Welcome the beginning of a better day than yesterday.
--Mitchell Hegman

Tuesday, July 24, 2012


He who mistakes the roar of a lion for the singing of a lark makes few other mistakes.
--Mitchell Hegman

Monday, July 23, 2012

Bad Sky

Photos taken yesterday afternoon from my front drive.

--Mitchell Hegman

Sunday, July 22, 2012

First Draft of a Popular Song

when you     in the     we     they     I     as the rain fell on grass    bacon    what the hell     really miss the sound of    of     of      love the  feel of     of     of      your voice sounds like pennies sliding down a tin roof     you are something to me     but     when     we     maybe  baby   
--Mitchell Hegman

Saturday, July 21, 2012

At the Window (Maybe a Metaphor)

So much of life has become as this moment: You are standing on one side of the window looking out while your cat sits on the other side looking in, displaying what appears to be a visage of derision.
--Mitchell Hegman

Friday, July 20, 2012

Sexual Innuendo






Jade wristlet


Mood swing

Fall line

Sweet spot

Long pause

Soft paws




White chiffon

--Mitchell Hegman

Thursday, July 19, 2012


Driving to work on the ranch roads early in the morning I came upon a conspicuous dark pattern (nearly a puddle) in the center of the road.  I stopped before driving over the spot and climbed out of the truck to investigate.
Nothing nearby.  No crumpled beast.  No fur.  Not a single sign of struggle.
Just blood.
I wandered a wide circle around the dark patch on the road seeking clues, as my pickup tinged and ticked, idling away in the silent dawn of a new day.
Grass pasture.  Alfalfa.  Stars just now fading above.  Light seeping in like fog from the east.
Nothing unusual.
Nothing but that hideous patch of blood.
--Mitchell Hegman

Wednesday, July 18, 2012

A Sunset Storm

I have posted two photographs taken from my deck last night. 
A storm bullied across the mountains just as sunset began to stain the sky.
I did not use a filter or alter the colors.
--Mitchell Hegman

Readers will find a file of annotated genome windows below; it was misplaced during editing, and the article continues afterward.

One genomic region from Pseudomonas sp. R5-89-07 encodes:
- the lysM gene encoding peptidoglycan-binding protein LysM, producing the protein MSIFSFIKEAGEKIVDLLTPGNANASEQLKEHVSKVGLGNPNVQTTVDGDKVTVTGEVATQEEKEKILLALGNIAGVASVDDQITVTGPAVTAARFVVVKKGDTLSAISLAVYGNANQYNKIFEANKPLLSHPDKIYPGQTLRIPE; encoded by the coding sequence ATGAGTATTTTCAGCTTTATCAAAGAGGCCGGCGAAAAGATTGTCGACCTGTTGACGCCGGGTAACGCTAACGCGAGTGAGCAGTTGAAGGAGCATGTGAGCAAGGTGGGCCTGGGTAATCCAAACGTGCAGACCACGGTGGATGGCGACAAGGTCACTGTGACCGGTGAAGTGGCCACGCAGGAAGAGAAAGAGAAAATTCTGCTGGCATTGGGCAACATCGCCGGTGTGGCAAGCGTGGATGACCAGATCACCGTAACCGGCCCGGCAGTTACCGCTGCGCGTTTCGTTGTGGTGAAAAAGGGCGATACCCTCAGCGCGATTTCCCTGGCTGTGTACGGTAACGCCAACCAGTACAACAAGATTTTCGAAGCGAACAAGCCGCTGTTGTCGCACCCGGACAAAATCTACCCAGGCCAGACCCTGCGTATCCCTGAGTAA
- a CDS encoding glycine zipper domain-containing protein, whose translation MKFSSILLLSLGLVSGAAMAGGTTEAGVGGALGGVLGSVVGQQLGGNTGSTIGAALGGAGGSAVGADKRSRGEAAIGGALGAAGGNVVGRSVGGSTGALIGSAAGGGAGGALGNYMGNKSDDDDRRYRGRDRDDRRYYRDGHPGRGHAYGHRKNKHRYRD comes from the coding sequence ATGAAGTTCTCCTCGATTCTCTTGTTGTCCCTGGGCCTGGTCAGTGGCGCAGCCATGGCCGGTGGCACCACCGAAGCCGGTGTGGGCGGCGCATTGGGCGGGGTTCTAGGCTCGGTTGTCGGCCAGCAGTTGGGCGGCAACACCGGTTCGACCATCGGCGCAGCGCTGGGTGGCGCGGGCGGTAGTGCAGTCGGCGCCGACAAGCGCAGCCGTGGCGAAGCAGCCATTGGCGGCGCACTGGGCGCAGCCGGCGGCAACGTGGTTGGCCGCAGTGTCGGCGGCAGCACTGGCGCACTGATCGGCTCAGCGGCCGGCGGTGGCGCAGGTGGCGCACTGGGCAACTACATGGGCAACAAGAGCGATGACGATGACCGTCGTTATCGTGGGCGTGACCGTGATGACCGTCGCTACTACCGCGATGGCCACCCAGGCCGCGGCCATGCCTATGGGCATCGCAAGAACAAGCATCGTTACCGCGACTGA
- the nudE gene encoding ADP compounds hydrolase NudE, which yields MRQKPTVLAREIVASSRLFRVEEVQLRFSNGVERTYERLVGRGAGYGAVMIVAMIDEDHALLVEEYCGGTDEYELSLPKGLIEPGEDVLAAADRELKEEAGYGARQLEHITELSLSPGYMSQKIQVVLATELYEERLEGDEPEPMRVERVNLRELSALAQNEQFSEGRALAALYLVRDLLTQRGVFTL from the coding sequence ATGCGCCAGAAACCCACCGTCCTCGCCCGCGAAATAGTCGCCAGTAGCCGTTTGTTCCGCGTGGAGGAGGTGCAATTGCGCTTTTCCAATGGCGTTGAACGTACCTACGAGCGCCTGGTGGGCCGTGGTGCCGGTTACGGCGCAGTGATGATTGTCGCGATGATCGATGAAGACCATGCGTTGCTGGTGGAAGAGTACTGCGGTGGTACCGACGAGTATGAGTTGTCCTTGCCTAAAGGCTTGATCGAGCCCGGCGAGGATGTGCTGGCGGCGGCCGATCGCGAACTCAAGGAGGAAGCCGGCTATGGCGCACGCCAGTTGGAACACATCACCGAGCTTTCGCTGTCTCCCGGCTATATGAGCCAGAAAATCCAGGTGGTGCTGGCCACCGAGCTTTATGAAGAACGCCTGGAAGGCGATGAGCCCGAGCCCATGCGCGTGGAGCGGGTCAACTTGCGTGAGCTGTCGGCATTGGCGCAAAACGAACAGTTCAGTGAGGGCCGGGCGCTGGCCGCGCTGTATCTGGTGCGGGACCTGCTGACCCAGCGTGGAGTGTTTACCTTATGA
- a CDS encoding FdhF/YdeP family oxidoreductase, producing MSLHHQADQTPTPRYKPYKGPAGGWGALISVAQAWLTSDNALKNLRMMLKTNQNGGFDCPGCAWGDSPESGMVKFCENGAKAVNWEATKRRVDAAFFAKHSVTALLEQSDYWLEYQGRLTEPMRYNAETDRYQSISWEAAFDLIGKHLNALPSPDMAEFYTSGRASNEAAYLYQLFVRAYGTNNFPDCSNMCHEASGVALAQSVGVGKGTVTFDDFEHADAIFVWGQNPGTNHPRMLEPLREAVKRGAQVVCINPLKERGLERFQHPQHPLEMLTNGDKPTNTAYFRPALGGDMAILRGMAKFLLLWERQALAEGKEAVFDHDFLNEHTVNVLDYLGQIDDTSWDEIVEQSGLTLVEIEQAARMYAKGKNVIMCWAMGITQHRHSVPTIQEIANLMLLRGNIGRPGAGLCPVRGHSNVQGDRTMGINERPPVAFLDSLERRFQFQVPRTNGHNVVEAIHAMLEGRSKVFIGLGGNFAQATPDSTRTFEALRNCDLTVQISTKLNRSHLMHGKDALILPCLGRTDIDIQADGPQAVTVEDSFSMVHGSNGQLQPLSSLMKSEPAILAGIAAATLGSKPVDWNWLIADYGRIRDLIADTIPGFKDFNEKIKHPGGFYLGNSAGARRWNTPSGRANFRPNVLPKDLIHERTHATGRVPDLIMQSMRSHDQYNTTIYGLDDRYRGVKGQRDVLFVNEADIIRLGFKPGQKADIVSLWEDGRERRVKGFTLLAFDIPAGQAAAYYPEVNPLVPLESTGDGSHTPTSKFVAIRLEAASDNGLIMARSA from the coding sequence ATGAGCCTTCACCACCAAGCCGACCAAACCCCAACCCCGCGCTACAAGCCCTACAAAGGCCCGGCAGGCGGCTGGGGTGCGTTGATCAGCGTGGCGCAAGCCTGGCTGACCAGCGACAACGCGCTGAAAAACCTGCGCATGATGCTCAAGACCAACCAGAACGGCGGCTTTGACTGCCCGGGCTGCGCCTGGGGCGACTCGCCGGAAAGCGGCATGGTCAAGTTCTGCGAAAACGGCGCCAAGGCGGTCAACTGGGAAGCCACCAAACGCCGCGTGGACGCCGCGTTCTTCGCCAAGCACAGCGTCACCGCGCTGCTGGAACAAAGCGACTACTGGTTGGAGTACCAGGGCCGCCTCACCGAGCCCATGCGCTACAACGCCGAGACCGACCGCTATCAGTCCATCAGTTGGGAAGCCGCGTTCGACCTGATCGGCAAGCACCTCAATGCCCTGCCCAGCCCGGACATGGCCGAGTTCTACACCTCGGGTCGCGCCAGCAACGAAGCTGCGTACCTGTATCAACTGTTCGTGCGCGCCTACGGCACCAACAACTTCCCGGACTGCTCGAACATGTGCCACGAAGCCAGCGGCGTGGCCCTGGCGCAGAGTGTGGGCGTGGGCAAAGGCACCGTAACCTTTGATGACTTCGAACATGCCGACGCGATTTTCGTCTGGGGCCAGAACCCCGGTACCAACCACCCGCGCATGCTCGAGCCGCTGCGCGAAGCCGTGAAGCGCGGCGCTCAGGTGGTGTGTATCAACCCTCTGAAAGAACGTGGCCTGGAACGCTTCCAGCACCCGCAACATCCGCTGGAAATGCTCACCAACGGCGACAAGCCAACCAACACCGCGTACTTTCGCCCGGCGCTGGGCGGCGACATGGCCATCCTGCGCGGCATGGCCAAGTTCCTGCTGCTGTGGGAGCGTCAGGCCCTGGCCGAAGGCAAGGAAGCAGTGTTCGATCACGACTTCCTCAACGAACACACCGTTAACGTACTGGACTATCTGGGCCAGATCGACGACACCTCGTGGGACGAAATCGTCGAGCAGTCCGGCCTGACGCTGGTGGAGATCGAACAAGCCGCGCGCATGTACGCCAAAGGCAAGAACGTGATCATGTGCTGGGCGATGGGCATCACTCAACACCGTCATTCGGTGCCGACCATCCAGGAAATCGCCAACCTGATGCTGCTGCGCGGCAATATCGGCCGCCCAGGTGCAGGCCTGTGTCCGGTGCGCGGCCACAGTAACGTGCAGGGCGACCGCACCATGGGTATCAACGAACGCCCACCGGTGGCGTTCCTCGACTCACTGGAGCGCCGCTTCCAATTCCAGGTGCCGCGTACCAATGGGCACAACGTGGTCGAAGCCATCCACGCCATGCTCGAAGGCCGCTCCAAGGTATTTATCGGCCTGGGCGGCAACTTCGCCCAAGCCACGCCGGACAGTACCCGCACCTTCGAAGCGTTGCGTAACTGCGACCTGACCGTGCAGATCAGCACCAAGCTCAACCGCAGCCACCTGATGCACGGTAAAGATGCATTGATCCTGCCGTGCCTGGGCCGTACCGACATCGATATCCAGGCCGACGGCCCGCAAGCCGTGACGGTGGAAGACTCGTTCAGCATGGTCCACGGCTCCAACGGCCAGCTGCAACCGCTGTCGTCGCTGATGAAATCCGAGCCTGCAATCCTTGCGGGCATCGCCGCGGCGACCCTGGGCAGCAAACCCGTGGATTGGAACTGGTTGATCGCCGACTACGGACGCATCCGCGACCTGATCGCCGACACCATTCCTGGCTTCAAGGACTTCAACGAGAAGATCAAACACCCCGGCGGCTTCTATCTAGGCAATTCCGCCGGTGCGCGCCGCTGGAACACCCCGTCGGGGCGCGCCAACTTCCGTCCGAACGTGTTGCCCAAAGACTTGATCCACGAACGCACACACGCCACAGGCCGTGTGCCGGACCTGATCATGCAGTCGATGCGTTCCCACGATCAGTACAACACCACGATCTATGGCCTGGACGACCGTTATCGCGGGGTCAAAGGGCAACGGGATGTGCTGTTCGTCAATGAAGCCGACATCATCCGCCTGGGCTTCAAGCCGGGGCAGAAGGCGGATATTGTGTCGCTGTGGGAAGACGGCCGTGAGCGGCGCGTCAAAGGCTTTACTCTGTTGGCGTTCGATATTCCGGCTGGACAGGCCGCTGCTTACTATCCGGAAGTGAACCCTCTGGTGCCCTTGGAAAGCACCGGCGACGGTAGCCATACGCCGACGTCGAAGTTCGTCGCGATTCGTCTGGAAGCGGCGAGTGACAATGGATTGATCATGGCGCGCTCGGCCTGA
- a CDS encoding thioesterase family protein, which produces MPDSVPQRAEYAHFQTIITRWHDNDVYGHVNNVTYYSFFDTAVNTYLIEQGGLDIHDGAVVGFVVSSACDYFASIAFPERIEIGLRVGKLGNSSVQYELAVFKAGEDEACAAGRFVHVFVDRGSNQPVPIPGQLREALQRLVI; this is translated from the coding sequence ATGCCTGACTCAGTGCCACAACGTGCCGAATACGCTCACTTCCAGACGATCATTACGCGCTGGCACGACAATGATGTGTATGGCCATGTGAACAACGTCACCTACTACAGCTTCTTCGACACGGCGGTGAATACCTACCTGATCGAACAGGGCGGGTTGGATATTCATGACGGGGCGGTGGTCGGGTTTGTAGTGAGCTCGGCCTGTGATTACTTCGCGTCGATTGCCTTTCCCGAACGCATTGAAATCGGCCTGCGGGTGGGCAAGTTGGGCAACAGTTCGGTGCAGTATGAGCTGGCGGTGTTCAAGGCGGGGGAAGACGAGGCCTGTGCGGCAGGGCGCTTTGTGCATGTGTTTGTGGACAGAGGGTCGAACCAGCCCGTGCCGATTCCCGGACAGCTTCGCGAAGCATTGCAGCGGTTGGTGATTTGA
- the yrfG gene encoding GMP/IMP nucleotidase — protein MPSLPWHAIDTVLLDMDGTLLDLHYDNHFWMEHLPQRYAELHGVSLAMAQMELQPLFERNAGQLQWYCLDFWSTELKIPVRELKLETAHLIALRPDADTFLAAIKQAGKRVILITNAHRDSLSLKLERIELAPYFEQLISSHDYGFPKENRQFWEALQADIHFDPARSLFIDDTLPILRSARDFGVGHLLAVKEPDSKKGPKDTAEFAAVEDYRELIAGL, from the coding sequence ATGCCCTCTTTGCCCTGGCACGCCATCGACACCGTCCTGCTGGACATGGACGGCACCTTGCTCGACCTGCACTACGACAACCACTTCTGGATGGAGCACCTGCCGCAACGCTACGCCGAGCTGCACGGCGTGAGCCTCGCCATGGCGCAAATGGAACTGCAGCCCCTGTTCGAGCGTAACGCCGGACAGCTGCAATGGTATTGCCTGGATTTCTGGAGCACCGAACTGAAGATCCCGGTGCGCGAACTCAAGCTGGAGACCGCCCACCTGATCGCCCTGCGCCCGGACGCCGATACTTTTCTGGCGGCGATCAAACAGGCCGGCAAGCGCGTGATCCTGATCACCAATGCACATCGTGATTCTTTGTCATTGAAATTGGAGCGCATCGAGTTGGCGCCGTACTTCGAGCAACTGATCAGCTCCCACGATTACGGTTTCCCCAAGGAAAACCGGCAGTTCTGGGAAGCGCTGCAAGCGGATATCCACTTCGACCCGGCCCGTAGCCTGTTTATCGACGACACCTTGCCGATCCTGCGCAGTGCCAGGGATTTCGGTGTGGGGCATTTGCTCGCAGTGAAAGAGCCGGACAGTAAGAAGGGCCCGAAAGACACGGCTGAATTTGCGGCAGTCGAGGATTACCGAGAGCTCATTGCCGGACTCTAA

Tuesday, July 17, 2012

One More Question

We all have self-constructed lists of what matters; but I ask you, does what I am wearing as I write this really matter?
--Mitchell Hegman

Monday, July 16, 2012

I Spoke to the Sun and the Clouds Kissed Me

Yesterday, I sat outside watching pleasure boats unzipping wakes as they sped over the silver-blue surface of Hauser Lake.  I sat there for several minutes, thinking about all those people that, for one reason or another, have disappeared from my life.  Hundreds of them.  Perhaps thousands.  Some have fully departed.  Others merely went away on career.  Couples divorced and ejected themselves.  A few simply dissolved when I looked away.
I would take most of these people back.
Surely I would.
For a few, I would sacrifice greatly if given that they would return again.
At some point rainclouds began grasping at the sun and splayed shadows overtop the lake.  Looking up, I spoke to the sun.  I don’t recall the exact words I used now, but I told the sun that I knew others would be departing from my life, from this life.  “But you,” I concluded, “you always circle right around and come back again.  For that, I am most grateful.”
Almost immediately, cool drops of rain began to strike my shoulders and face.  The raindrops felt like icy kisses.
I remained there until soaking wet.
--Mitchell Hegman

Sunday, July 15, 2012

Silent and Sexless

The heat of July has not yet brought forth the nightly symphony of crickets.   Last night, although I had my windows flung wide open, I did not hear a single cricket chirping.  I heard only the pines scouring through the passing wind and the occasional reports of distant thunder before sleep dragged me down into the warm and syrupy black of near-nothingness.